Alarm Clocks
Conrad Biernacki

   Alarm clocks are a necessary evil. Even the name alarm clock seems sharp and cruel, especially at 6 a.m. The French, as might be expected, have a more civilized term for this rude little device - réveille-matin (morning wakeup). Previously only appreciated for their practical value, small vintage alarm clocks are fast becoming hot property amoung trend-setting collectors.

   Historical Notes

   Clocks are fascinating pieces of technology - each contains an intricate mechanism of connected springs, levers and cogs that measures the elusive concept, time. The earliest known alarm clocks were used in medieval churches to awaken the tower warden during the night so that he could ring the hourly tower bell by hand. Although wall and mantel clocks with built-in alarms have existed for over 250 years, it wasn't until the turn of this century that small alarm clocks were first made.

   What To Look For

Make sure a clock is complete: that the case and crystal (the glass or plastic dial cover) aren't damaged, and the dial and hands are original. Eight-day models and features such as an external bell, fancy case, sweep second hand, jewelled works or unusual shape are in greater demand.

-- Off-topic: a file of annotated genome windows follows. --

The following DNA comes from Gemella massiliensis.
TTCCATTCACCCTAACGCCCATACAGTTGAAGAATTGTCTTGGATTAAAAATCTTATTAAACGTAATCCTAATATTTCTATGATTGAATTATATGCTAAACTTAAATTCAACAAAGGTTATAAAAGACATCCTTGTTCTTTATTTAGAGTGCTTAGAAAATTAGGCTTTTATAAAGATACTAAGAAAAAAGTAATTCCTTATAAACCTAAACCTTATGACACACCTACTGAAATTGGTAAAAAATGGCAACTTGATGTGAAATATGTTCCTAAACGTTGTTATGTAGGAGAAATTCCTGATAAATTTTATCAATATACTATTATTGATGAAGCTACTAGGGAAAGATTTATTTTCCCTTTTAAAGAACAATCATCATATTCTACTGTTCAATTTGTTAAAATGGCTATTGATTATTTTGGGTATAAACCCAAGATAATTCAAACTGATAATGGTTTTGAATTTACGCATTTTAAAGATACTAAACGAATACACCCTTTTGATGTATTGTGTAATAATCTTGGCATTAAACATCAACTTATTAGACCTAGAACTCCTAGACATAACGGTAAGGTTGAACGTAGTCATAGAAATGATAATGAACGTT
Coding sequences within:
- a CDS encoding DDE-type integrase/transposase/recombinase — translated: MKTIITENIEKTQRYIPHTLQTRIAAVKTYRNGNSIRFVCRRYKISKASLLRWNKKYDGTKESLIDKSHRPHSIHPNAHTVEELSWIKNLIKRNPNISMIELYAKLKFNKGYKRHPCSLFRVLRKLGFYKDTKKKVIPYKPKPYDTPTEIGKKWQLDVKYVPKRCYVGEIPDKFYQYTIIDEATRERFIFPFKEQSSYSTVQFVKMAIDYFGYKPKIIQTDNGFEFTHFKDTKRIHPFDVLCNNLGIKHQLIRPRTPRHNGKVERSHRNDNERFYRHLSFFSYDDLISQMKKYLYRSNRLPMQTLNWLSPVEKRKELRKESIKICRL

Choose decorative clocks. Edwardian clocks are classic looking and usually rectangular. Art Deco examples are frequently circular and have chrome or plastic cases. The ubiquitous Canadian-made Westclox "Big Ben" and "Baby Ben" are appreciated for their traditional appearance. If you decide to choose clocks with interesting model names, look for "Morning Glory," "Sunrise," "The Little Chick," "Pee-O-Day," "Birdie" and "Slumberminder."

   Price Tag

   Vintage alarm clocks range from $25 to $75. If you're paying top dollar, the clock should be high quality and in mint condition, come with its original box, or have one or more unusual features. Shy away from non-working clocks - a good overhaul costs around $100.

   For More Information

  • The Official Price Guide to Antique Clocks (The House of Collectibles) by Roy Ehrhardt
  • Unitt's Clock Price Guide (Fizhenry & Whiteside) by Peter Unitt and Anne Worrall
  • Miller's Clocks Antiques Checklist (Reed) by John Mighell
  • Practical Clock Repairing (Robert Hale) by Donald de Carlo

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